Junco Sato Pollack is a nationally and internationally known artist. She served as a cultural ambassador for a while, at the same time, her interest was always to find ways to do 3-D surfaces and forms by combining fabric and layered techniques. She has used a variety of techniques in fiber. These include weaving, surface design, sculptural work, heat transfer printing, and paper making. She is Professor Emerita of Georgia State University where she taught in the Textiles Program.
In one very early series of her art were silk hangings woven in damask with printed warps. After the cloth was off the loom, she added silver leaf which was adhered to the woven surface by screen printing adhesive and pressing silver leaf onto the surface. The silver leaf in this hanging has tarnished to dark grey.
This detail shows more of the damask patterning in the cloth itself. The silk damask has screen-printed warp images of ivy. Then she adhered silver leaf leaves on the woven surface. The weave is a 16-shaft damask.
Reed and Sett
Junco tells that “Japanese silk hand weaving is mostly plain weave based on tsumugi fabric which is hand-spun weft on plied reeled silk warp. The weft is coarse, but both warp colors and weft colors are interactively visible. (What we call tabby.)
“So, denting is usually double dent, and this is why we have so many fine reed numbers per inch, ie. 45 coarse, 55 medium, 65 fine. Double dented, they become 90 epi, 110, 130 and so on. Thus, achieving well distributed warps and no dent lines, called “shirome” (white looks) of lines.” (What we call reed marks.) The photo is of a bamboo reed of mine I have “ for show,”Peggy O.
Besides being an artist, ambassador, and teacher, she has grown silkworms and reeled out the filaments. The reason for raising silkworms was that she wanted to create 3 dimensional raised patterns on silk fabric. That required the use of sericin-rich silk threads to create the thermo-plastic silk for a 3-D surface. She wove in “shibori binding stitches” while on the loom, and heat set the pleats after the stitched-in threads were gathered up. This process is now called “woven shibori.” By weaving on a jibata loom, it was easy to create an extra harness to weave in shibori stitching threads. Images of her work can be found at JuncoSatoPollack.com.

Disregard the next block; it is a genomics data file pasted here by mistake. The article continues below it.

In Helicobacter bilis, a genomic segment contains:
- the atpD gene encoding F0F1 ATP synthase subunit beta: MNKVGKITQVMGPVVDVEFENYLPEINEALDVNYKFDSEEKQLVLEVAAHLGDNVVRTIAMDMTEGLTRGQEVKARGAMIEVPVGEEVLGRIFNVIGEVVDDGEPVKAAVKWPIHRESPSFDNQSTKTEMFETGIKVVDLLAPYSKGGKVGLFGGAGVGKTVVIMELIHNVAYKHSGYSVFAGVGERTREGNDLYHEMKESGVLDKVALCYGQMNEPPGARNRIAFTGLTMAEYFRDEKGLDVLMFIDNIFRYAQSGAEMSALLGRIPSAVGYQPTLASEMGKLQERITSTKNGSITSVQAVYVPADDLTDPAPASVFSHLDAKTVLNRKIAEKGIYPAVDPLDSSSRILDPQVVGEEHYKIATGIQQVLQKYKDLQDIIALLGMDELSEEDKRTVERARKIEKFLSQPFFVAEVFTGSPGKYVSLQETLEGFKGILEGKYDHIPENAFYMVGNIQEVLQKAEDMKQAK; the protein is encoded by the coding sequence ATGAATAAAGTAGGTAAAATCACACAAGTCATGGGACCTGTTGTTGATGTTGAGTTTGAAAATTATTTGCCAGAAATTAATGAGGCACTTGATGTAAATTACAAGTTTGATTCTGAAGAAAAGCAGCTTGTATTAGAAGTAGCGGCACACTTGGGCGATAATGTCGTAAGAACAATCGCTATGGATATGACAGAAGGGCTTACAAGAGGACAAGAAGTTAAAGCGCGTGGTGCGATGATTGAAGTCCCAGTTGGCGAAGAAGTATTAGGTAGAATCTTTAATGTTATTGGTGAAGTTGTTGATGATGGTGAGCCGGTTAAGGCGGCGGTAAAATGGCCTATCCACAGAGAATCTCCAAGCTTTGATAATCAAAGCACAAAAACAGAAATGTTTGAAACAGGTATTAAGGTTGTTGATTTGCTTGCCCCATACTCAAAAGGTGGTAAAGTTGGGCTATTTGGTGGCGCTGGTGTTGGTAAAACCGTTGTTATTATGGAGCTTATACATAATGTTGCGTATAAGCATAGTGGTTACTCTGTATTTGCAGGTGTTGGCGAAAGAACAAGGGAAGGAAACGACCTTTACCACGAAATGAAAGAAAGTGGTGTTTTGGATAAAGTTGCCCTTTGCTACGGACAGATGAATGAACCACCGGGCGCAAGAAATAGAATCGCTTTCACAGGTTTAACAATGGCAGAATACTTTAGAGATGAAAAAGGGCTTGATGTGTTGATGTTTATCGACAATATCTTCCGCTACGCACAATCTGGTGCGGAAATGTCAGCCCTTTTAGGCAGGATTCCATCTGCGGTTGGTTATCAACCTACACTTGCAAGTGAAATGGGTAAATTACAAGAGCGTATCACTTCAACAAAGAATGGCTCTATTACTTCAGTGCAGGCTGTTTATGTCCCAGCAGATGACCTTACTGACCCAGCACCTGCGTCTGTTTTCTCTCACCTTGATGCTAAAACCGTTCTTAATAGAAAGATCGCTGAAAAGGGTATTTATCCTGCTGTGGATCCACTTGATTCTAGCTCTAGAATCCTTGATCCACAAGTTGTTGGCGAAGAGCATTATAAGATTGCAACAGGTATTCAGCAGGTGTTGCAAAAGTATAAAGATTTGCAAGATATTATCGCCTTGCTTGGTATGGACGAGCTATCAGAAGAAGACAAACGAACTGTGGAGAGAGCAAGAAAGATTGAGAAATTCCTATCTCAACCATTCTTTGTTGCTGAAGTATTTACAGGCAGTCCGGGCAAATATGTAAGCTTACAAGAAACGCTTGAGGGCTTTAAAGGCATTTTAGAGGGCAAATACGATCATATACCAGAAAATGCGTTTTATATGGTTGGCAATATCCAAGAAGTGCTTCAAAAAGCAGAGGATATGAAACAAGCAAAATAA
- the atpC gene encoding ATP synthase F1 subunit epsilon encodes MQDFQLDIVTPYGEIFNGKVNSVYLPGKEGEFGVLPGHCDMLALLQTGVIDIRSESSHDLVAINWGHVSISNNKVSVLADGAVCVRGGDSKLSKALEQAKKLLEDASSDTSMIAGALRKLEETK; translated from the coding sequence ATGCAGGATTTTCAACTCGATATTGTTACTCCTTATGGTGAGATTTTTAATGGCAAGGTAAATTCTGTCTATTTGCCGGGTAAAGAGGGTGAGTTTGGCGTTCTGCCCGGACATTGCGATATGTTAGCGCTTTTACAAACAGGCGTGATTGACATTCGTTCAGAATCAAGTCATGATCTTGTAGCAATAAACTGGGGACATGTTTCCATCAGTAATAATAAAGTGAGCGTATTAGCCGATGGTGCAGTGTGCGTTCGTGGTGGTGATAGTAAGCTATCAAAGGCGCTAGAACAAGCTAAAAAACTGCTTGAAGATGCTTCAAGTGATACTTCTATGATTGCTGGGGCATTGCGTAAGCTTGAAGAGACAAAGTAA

This is a diagram of how the Japanese traditional jibata loom works. A loop of string attached to the loom’s heddle stick and the weaver’s toe is how warp threads are moved to make the sheds. The backstrap of course lets the weaver lessen and tighten the warp as needed. This helps to make clean sheds with dense warps of fine threads.
Jim Ahrens (a part of AVL as you all know by now) taught us Ashenhurst’s way to calculate sett that industry uses. It’s especially handy when winding such very fine threads on a ruler would be difficult! I use this method and teach it to my students. This worksheet is in my book, Weaving for Beginners, and the information also is in Winding a Warp & Using a Paddle (in the big chapter on sett).
The Ashenhurst formula calls for the square root of the yards per pound. I don’t even have a cheap enough calculator anymore and certainly don’t remember how to find square root. What to do?? I Googled “what is the square root of 30,000.” That was a yardage Molly McLaughlin gave in the previous post. The answer: 173. Then I multiplied 173 by 0.9 (on iPhone calculator) to get 155 for the diameters in an inch. That’s a calculation for the wraps per inch concept. According to Ashenhurt’s Rule you should then divide the diameters by .5 for plain weave or .67 for twill. However, it looks like Molly skipped that step and took 80% of the diameters to come to 124.5 for 120 epi for her 30,000 ypp silk. Previous tips on my website explain the calculation more thoroughly. See them HERE. Here are two Tips: “A Weaving Tool: Ashenhurst’s Rule” and “Good Reasons to Use Ashenhurst’s 80% Figure”.